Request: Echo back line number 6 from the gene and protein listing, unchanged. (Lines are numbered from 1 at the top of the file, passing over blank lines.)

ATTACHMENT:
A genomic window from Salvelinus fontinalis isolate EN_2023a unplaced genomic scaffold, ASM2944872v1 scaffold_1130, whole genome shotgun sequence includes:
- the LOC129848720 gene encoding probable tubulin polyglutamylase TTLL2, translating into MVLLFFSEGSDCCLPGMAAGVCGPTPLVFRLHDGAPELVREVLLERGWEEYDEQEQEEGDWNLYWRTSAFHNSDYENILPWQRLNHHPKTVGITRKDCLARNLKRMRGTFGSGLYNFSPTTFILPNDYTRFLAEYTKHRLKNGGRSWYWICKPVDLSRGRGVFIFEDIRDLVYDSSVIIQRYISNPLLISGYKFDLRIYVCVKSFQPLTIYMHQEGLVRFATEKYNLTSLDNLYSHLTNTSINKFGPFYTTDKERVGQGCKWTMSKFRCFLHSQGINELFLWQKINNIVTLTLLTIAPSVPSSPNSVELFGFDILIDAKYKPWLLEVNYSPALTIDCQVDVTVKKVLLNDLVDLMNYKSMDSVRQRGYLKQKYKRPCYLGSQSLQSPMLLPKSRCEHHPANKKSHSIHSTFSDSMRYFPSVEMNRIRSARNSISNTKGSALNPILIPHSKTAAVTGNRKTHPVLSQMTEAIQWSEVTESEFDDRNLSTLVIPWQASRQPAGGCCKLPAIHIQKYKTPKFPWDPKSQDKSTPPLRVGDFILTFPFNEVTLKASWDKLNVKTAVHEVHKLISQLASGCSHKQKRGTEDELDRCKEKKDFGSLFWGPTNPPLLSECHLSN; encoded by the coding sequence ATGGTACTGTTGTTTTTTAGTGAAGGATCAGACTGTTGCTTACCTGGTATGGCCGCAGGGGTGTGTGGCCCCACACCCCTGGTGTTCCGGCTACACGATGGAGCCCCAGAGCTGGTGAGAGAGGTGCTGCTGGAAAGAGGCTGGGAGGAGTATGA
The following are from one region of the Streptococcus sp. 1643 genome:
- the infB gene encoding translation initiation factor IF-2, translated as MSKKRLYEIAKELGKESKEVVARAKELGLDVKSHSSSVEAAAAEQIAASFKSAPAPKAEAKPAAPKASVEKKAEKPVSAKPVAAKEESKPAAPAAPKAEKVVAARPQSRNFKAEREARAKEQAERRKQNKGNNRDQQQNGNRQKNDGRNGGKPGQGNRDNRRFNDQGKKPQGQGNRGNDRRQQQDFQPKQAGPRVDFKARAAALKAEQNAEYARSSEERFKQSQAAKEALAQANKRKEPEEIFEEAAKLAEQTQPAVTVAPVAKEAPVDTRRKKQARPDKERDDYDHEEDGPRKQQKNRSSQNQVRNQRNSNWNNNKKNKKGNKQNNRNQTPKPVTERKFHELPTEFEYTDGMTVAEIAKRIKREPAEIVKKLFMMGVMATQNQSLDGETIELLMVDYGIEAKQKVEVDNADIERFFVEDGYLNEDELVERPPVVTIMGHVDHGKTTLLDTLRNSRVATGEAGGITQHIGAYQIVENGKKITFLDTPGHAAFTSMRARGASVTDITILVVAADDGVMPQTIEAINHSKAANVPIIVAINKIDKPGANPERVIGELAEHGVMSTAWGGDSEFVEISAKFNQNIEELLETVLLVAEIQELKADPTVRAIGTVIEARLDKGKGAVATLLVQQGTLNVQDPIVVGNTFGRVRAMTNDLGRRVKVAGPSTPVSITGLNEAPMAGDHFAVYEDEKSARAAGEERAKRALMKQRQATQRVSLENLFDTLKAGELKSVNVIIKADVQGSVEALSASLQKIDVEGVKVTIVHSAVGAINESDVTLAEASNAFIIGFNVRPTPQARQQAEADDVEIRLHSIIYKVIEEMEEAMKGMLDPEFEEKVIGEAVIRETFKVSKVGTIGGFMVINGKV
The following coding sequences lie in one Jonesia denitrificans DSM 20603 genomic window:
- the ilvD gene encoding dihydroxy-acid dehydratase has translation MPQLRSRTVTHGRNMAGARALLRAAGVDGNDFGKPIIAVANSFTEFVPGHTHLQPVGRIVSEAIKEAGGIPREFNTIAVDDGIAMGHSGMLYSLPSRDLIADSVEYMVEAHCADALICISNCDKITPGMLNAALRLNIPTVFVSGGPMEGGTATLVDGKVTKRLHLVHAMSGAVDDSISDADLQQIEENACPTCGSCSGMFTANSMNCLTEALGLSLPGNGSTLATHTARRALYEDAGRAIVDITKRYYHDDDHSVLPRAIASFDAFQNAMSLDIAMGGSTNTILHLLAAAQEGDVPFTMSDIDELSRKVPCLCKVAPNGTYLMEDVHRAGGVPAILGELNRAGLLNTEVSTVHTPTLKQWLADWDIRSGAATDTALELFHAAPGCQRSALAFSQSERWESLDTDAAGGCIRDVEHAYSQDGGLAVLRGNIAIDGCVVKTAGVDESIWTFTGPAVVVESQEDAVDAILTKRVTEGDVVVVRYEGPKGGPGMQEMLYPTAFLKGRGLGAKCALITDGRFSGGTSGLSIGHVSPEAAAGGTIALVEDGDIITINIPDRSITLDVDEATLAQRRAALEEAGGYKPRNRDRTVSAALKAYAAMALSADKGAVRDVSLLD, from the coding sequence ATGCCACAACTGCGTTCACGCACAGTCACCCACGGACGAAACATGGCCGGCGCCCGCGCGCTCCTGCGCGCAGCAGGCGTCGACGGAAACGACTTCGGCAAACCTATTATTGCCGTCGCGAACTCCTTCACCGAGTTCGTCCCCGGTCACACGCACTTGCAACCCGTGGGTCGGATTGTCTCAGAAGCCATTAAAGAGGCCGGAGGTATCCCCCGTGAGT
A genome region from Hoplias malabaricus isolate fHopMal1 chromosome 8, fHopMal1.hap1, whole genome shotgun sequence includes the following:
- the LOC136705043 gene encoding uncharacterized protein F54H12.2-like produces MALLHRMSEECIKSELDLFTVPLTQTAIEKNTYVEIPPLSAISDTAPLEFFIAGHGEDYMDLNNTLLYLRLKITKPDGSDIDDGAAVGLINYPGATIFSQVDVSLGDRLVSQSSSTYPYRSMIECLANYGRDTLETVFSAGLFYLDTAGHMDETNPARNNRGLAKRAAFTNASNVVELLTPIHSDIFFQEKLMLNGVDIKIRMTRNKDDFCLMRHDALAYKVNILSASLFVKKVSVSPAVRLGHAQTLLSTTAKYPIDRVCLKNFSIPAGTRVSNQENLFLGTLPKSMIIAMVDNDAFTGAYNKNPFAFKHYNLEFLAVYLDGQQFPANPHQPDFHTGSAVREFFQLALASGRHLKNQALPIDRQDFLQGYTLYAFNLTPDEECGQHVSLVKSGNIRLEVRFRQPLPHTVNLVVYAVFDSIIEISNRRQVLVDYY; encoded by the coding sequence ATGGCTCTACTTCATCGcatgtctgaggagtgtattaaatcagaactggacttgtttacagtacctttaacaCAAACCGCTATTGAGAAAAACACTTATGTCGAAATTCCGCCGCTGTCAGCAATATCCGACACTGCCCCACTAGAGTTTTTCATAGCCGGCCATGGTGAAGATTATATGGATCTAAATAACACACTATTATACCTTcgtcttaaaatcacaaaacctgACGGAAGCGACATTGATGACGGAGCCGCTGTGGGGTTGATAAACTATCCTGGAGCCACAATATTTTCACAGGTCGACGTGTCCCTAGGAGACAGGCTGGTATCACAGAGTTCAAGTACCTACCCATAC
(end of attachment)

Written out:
- the ilvD gene encoding dihydroxy-acid dehydratase has translation MPQLRSRTVTHGRNMAGARALLRAAGVDGNDFGKPIIAVANSFTEFVPGHTHLQPVGRIVSEAIKEAGGIPREFNTIAVDDGIAMGHSGMLYSLPSRDLIADSVEYMVEAHCADALICISNCDKITPGMLNAALRLNIPTVFVSGGPMEGGTATLVDGKVTKRLHLVHAMSGAVDDSISDADLQQIEENACPTCGSCSGMFTANSMNCLTEALGLSLPGNGSTLATHTARRALYEDAGRAIVDITKRYYHDDDHSVLPRAIASFDAFQNAMSLDIAMGGSTNTILHLLAAAQEGDVPFTMSDIDELSRKVPCLCKVAPNGTYLMEDVHRAGGVPAILGELNRAGLLNTEVSTVHTPTLKQWLADWDIRSGAATDTALELFHAAPGCQRSALAFSQSERWESLDTDAAGGCIRDVEHAYSQDGGLAVLRGNIAIDGCVVKTAGVDESIWTFTGPAVVVESQEDAVDAILTKRVTEGDVVVVRYEGPKGGPGMQEMLYPTAFLKGRGLGAKCALITDGRFSGGTSGLSIGHVSPEAAAGGTIALVEDGDIITINIPDRSITLDVDEATLAQRRAALEEAGGYKPRNRDRTVSAALKAYAAMALSADKGAVRDVSLLD, from the coding sequence ATGCCACAACTGCGTTCACGCACAGTCACCCACGGACGAAACATGGCCGGCGCCCGCGCGCTCCTGCGCGCAGCAGGCGTCGACGGAAACGACTTCGGCAAACCTATTATTGCCGTCGCGAACTCCTTCACCGAGTTCGTCCCCGGTCACACGCACTTGCAACCCGTGGGTCGGATTGTCTCAGAAGCCATTAAAGAGGCCGGAGGTATCCCCCGTGAGT